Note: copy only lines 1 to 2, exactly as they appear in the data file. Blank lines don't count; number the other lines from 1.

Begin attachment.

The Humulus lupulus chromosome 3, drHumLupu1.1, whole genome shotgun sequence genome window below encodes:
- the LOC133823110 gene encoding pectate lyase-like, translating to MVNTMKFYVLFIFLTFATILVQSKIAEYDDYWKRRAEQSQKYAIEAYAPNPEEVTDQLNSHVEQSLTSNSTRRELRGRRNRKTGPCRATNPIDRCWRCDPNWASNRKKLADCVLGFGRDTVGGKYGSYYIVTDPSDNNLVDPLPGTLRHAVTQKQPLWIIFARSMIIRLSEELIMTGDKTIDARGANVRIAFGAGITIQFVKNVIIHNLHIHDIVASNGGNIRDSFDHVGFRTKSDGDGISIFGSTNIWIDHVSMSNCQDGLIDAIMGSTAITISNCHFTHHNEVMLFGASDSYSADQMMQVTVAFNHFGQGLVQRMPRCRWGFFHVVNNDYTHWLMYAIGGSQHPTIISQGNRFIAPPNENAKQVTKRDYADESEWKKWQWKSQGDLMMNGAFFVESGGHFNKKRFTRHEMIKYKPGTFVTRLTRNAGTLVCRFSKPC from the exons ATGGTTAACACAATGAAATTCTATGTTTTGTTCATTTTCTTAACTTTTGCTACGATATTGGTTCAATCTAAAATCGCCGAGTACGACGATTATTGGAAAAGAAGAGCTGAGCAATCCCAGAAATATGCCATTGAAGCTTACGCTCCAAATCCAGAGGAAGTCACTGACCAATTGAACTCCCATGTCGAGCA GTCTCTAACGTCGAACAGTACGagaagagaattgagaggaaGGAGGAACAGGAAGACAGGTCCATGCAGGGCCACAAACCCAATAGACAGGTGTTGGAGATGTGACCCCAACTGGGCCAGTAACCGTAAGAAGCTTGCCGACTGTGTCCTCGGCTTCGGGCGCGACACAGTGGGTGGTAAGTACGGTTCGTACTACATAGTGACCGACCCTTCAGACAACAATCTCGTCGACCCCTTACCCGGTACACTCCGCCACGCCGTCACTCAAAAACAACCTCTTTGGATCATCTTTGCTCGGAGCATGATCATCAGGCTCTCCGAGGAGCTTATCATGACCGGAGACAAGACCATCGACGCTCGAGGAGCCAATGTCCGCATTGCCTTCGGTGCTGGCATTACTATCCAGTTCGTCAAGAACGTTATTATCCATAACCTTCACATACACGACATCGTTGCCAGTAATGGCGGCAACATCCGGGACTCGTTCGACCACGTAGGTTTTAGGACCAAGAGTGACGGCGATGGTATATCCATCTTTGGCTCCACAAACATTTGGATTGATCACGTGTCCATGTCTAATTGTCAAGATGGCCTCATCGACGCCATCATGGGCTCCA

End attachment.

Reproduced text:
The Humulus lupulus chromosome 3, drHumLupu1.1, whole genome shotgun sequence genome window below encodes:
- the LOC133823110 gene encoding pectate lyase-like, translating to MVNTMKFYVLFIFLTFATILVQSKIAEYDDYWKRRAEQSQKYAIEAYAPNPEEVTDQLNSHVEQSLTSNSTRRELRGRRNRKTGPCRATNPIDRCWRCDPNWASNRKKLADCVLGFGRDTVGGKYGSYYIVTDPSDNNLVDPLPGTLRHAVTQKQPLWIIFARSMIIRLSEELIMTGDKTIDARGANVRIAFGAGITIQFVKNVIIHNLHIHDIVASNGGNIRDSFDHVGFRTKSDGDGISIFGSTNIWIDHVSMSNCQDGLIDAIMGSTAITISNCHFTHHNEVMLFGASDSYSADQMMQVTVAFNHFGQGLVQRMPRCRWGFFHVVNNDYTHWLMYAIGGSQHPTIISQGNRFIAPPNENAKQVTKRDYADESEWKKWQWKSQGDLMMNGAFFVESGGHFNKKRFTRHEMIKYKPGTFVTRLTRNAGTLVCRFSKPC from the exons ATGGTTAACACAATGAAATTCTATGTTTTGTTCATTTTCTTAACTTTTGCTACGATATTGGTTCAATCTAAAATCGCCGAGTACGACGATTATTGGAAAAGAAGAGCTGAGCAATCCCAGAAATATGCCATTGAAGCTTACGCTCCAAATCCAGAGGAAGTCACTGACCAATTGAACTCCCATGTCGAGCA GTCTCTAACGTCGAACAGTACGagaagagaattgagaggaaGGAGGAACAGGAAGACAGGTCCATGCAGGGCCACAAACCCAATAGACAGGTGTTGGAGATGTGACCCCAACTGGGCCAGTAACCGTAAGAAGCTTGCCGACTGTGTCCTCGGCTTCGGGCGCGACACAGTGGGTGGTAAGTACGGTTCGTACTACATAGTGACCGACCCTTCAGACAACAATCTCGTCGACCCCTTACCCGGTACACTCCGCCACGCCGTCACTCAAAAACAACCTCTTTGGATCATCTTTGCTCGGAGCATGATCATCAGGCTCTCCGAGGAGCTTATCATGACCGGAGACAAGACCATCGACGCTCGAGGAGCCAATGTCCGCATTGCCTTCGGTGCTGGCATTACTATCCAGTTCGTCAAGAACGTTATTATCCATAACCTTCACATACACGACATCGTTGCCAGTAATGGCGGCAACATCCGGGACTCGTTCGACCACGTAGGTTTTAGGACCAAGAGTGACGGCGATGGTATATCCATCTTTGGCTCCACAAACATTTGGATTGATCACGTGTCCATGTCTAATTGTCAAGATGGCCTCATCGACGCCATCATGGGCTCCA